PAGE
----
There was the tragedy of David's guilt in having sent to his
doom the general Uriah, so that he could acquire his wife, Bath-
sheba, the mother of Solomon.
When David called upon Solomon from his deathbed, to be-
come King, Solomon was caught by surprise. He was the youngest
son, and he believed his older brother, Prince Adonijah, would be
called to kingship. He consented to accept the great honor, and in
the meantime Adonijah began to plot to assume rulership, during
his father's dying days. Then King David acted: he placed Solomon
upon his throne immediately.
In the course of blessing Solomon, David said that after he
will have received instructions from the priests and Levites he
would have a plan for him "of the temple which I have always
wanted to build for our great and wonderful God," and he added:
"However, God gave me to understand that my hands had
shed much blood, that I had been a man of war and God refused
to accept the desire of my heart. But he did give me to understand
that I should have a peace-loving son, a man of rest. You are the
son who shall build the great temple of the Lord God of Israel.
In your days, Solomon, Israel shall be a rich land of peace and
happiness. You shall build a house for his name, and shall be as a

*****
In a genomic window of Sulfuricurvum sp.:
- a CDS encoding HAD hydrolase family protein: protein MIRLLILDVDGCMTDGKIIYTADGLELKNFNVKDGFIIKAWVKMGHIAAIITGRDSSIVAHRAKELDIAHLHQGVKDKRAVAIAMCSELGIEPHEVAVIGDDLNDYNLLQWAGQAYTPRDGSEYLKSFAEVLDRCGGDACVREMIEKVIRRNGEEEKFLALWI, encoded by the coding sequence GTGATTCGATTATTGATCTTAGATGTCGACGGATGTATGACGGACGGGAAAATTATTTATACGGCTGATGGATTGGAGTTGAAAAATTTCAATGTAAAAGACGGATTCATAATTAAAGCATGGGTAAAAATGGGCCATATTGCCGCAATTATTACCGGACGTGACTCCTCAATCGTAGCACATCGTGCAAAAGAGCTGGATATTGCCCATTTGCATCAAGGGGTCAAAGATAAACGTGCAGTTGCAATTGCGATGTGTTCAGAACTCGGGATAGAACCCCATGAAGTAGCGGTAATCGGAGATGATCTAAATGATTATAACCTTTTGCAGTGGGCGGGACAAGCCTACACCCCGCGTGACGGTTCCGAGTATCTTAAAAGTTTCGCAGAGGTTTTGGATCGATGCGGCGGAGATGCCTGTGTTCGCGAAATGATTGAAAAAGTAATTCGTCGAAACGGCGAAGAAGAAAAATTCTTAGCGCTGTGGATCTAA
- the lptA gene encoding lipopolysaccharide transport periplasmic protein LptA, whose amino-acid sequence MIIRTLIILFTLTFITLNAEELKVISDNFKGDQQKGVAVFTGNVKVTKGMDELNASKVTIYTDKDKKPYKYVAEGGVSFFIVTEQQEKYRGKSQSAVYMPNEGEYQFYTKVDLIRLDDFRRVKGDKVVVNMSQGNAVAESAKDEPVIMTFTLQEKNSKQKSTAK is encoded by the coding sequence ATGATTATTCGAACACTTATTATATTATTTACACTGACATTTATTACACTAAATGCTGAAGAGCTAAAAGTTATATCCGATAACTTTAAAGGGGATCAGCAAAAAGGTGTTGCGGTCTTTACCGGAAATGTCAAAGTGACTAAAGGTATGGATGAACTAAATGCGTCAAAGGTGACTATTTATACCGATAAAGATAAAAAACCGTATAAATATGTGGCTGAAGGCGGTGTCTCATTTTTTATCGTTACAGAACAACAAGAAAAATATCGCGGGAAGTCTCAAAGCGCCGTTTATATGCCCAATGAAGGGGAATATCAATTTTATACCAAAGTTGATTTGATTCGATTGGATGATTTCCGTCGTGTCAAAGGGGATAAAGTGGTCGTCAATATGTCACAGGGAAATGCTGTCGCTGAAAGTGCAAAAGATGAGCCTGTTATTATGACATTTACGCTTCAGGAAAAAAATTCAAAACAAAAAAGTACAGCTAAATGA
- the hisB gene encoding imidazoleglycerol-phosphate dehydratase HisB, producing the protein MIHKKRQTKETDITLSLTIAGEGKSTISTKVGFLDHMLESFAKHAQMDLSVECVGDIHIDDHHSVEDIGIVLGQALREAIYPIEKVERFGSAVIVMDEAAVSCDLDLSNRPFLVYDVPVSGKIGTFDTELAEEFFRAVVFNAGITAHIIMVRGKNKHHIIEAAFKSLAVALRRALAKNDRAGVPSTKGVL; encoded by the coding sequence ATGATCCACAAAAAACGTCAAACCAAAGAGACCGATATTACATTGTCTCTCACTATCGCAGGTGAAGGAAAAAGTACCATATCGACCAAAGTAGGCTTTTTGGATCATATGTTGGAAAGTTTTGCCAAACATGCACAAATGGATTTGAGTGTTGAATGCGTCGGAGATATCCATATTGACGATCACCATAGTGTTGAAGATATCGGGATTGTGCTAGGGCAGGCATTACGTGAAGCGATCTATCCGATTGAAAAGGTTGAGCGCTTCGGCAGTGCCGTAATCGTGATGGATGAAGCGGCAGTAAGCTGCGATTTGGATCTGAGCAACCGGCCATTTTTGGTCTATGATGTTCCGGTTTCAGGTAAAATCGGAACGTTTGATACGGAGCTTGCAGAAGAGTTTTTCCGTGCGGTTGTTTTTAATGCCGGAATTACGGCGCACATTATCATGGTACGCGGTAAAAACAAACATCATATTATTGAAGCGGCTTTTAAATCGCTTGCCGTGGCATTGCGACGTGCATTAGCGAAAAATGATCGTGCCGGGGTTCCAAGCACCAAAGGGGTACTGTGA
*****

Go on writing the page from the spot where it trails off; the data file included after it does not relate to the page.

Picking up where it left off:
son to our God, and he will be your father when I am gone, and
he will establish your throne. Now, Solomon my son, the Lord
be with you and bless you with wisdom, and give you charge of
the Law so that you shall prosper! Be strong: be of good courage:
dread nothing:"
This is the confessional charge to a son, who was to become
world famous, as was his father, but along entirely different, along
peace-loving goals. Gwyn Jenkins has produced a fine biblical-
historical novel. We look forward to its successor—the Solomon
story—for which the novelist, judged by his "King David," is
eminently well prepared.

Moscow - Oriented Anti - Israel Propaganda

Another example of misrepresentation is to be found in an
article in New Times, published in Russia. Under the heading
"Ructions in the Zionist Camp," the article discusses the impli-
cations in the recent Israeli elections. Published before the
elections, this article launched an attack on Israel's Prime
Minister Ben-Gurion and stated:
"Ben-Gurion himself began the campaign by a visit to
Canada, U.S.A., Britain and France. His purpose, besides solicit-
ing support in the coming elections, was to remove certain
corriplications in U.S.-Israeli relations. The fact is that the
Israeli Zionists owe Kennedy an apology — in the U.S. presi-
dential elections they openly supported Nixon. When one Israeli
paper published a picture of Kennedy, Foreign Minister Golda
Meir remarked that this was 'a foolish thing to do'."
While there were irresponsible involvements in the U.S.
political campaign in Israel last year — something unavoidable
in any land — the above is an unfortunate misrepresentation.
There was an Israeli journalist who foolishly assumed to back
Nixon — in a land where Nixon could not benefit by a single
vote. But insofar as American Jewry is concerned, Jewish voters